Will Teslas be able to avoid small animals such as squirrels?
Tesla’s are as nimble as any other comparable sedan. If you are asking about self driving cars, I don’t know, but I doubt they are at that level of advancement yet.
No, they will flatten them like pancakes!
Oh nooooo, Mr. Bill.
Tesla’s will be great at avoiding squirrels, if you try to get the claimed range out of them.
At this time, the driver still has to avoid them. WhenTeslas are fully self driving vehicles, I doubt it. I think small animals are too short to be recognized by the forward sensors. It really depends how small. I don’t think squirrels will register, but dogs probably will.
If they can’t avoid black cars, I don’t know how they’ll avoid little creatures. But then again the whole self-driving thing is a ruse.
There is no reward to dodging squirrels and nothing but risk. No harm will come to the occupants if the squirrel is pancaked but the occupants could die if the car hits a solid object. No contest.
Besides, if the Tesla doesn’t get the squirrel, these 2 will!
I dodged a couple yesterday. Stopped for them. No one got hurt. It’s Spring. Squirrels are running around and playful now that the snow is gone. Watch for them and little kids with bikes and training wheels. That’s what real drivers do, not computers. I refuse to become “redundant” as in the Twilight Zone.
Squirrels or Natasha and Boris? After all, you live near Frostbite Falls, don’t you, @Bing?
They might be able to avoid small animals but will they want to?
I can envision the time when there is a law passed requiring small animals to wear a reflective sticker or something.
The squirrel always has moose nearby. You don’t want to hit moose.
Yes. As well as every other automakers’ self-driving vehicles. Tesla still has a very long way to go before it can provide self-driving vehicles. They are still crashing into stationary objects like trucks and road barriers. However, Nvidia and the folks who are leading the way in the self-driving future already have started to program vehicles to deal with animals. Seagulls and pigeons were the first animals to be recognized and the first actions to deal with small animals were as a result of testing in Boston. You can listen to the person behind all that if you watch this video at the bottom of the story. Of course, not every animal will be avoided. However, hitting animals is part of what designers are making an effort to minimize.
It is all a matter of priority. If you can easily avoid the squirrel, or bunny or ducky the car will. That assumes the sensors can even recognize a target that small. There is no need to even recognize a squirrel if there is no negative effect. If avoiding a small animal put the occupants of the car at risk, squirrel is gonna get pancaked, as I posted earlier.
If the animal is a moose (think Bullwinkle…) the car will do everything in its power to avoid the moose because the moose will injure or kill the occupants.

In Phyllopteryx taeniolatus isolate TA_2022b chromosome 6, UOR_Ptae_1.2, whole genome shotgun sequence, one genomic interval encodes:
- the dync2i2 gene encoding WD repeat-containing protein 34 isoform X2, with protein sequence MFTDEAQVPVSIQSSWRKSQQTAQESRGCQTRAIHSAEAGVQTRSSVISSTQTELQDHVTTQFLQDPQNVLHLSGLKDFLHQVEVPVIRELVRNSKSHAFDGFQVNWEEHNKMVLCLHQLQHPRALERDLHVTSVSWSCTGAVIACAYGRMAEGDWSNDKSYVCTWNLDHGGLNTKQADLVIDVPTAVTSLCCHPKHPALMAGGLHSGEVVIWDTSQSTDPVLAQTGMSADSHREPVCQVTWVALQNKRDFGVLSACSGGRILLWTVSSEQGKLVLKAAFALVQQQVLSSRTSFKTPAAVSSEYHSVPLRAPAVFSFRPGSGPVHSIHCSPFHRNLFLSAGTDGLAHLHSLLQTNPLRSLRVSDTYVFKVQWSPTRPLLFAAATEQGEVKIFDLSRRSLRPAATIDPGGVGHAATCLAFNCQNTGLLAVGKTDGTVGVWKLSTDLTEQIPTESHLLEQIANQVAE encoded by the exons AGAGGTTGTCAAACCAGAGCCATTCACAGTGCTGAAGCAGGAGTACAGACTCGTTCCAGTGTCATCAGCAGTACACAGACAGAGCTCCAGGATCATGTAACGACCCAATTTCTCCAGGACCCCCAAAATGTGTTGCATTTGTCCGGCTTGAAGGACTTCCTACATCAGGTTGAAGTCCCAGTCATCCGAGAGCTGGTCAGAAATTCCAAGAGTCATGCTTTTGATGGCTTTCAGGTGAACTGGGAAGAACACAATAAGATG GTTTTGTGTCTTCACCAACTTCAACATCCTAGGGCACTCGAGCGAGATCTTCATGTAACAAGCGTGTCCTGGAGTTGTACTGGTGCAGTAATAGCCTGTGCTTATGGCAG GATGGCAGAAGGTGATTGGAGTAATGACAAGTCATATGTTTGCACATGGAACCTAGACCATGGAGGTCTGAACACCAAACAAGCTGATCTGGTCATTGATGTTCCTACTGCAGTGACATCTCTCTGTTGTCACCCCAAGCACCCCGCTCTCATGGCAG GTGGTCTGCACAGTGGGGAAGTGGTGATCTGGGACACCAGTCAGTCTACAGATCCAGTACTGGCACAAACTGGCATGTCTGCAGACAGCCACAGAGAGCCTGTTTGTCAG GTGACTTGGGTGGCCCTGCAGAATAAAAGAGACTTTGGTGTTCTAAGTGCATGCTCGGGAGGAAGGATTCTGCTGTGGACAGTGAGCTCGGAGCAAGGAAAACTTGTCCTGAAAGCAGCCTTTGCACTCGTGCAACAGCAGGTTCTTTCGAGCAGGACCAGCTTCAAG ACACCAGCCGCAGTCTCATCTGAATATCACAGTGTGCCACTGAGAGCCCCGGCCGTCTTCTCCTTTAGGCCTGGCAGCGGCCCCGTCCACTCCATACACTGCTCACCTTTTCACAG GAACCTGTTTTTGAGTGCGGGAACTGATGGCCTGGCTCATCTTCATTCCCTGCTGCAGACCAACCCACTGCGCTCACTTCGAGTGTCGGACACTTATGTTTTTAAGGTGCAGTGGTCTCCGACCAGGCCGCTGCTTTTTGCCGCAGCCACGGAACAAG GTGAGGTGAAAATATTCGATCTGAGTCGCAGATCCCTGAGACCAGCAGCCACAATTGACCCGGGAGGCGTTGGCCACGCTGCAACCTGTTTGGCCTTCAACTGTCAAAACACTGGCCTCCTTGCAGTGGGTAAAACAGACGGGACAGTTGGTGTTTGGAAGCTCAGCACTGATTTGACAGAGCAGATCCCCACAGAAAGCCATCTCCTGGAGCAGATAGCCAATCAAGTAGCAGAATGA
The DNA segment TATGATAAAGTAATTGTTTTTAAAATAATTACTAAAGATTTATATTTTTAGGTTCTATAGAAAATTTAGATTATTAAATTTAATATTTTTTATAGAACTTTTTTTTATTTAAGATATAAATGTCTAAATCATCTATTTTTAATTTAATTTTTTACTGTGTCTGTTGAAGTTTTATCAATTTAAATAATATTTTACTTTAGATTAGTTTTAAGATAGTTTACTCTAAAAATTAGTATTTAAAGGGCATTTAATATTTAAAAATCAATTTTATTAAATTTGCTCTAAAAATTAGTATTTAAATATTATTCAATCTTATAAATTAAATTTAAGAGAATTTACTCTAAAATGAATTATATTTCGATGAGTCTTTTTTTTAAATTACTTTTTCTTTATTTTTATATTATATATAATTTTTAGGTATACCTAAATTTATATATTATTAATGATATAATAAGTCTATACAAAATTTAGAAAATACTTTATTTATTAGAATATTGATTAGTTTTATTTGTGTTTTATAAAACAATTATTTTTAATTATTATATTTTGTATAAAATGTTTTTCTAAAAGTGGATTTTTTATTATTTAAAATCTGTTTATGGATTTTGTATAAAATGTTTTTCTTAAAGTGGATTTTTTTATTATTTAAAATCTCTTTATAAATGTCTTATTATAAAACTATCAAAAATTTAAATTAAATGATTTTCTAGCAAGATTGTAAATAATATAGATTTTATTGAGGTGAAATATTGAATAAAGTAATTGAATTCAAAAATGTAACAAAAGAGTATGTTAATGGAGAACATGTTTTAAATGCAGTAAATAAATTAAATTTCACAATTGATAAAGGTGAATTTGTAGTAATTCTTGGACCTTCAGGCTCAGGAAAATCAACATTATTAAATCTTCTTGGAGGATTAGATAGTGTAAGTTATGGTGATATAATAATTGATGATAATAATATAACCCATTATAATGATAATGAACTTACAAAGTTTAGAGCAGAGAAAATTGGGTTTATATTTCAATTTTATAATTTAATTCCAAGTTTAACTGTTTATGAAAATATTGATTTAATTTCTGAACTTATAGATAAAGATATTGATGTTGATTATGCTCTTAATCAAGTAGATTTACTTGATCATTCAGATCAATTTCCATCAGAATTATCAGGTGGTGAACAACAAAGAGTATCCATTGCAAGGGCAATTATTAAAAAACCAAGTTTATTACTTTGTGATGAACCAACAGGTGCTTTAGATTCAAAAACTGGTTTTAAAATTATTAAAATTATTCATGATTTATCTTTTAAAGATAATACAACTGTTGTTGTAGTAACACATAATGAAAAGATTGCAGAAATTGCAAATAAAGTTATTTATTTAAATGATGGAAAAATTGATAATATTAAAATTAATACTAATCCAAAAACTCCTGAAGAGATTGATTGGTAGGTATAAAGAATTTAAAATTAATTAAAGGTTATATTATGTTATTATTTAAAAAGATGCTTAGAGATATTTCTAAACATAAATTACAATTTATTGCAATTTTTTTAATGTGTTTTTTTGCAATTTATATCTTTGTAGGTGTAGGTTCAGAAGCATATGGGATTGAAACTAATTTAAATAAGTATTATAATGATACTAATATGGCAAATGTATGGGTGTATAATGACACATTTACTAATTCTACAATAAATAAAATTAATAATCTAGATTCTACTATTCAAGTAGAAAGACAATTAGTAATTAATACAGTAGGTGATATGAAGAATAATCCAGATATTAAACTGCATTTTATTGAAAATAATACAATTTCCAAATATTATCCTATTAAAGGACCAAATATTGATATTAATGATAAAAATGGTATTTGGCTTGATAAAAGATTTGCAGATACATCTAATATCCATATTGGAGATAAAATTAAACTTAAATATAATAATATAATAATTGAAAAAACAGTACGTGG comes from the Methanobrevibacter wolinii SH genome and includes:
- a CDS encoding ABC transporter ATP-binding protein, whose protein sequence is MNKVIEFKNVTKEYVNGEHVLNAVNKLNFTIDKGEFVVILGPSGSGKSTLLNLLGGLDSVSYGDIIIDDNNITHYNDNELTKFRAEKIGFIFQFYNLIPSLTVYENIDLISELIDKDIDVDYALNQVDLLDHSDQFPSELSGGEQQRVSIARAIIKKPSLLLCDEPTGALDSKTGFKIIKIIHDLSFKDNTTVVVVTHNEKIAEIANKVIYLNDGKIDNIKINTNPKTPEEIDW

Now Bambi the deer… now that’s where the real difficulty comes into play. Damage WILL occur if the car hits it, risking the occupants’ safety. You can “what-if” a range of scenarios here. And the developers of the systems are doing just that.
If they can’t avoid a squirrel, I wonder if they can avoid a short 2 x 4 or a piece of spent retread on the highway. The squirrel won’t cause damage…but hitting a similar sized object of a less squashable nature could… Seems like in that scenario a human with a brain who can make the decision to either avoid the object or plow over it (depending on traffic, etc) might still be needed. I can envision a lot of scenarios like that…where a decision needs to be made rather than relying on an algorithm. We’ll see.
Actually, a situation arose today as I was driving that I wonder how a computer would handle. Driving down the highway at 70, an empty cardboard box about the size of a box of diapers (1’ x 2’ or so) blew out of one of the vehicles in front of me, landed in the highway in front of me and danced around in my lane. There were other cars behind me. I possibly could’ve braked hard or swerved to avoid it, but I assumed the risk of damaging the 1/2 ton truck I was driving with an empty box was pretty low. So I squashed it rather than slamming on the brakes or trying to make a quick turn at 70. The box was large enough, though, that had it been judged on size alone, it might be seen as needing evasive maneuvers to avoid. I’m glad I’m not one of the guys responsible for thinking of all the “what if’s” and trying to write the self driving program!
One friend of mine was following a plumber truck in his sedan when some metal piece like a t-joint of around 1.5 inch size fell off it.
He did not react in time, it was too close, so he hit this metal piece with his tire.
One tire was slashed, probably between the object and a tire rim.
As the metal piece went out, it hit the car’s bottom side under the doors, leaving a substantial dent before flying out… somewhere… maybe toward other “lucky” motorists.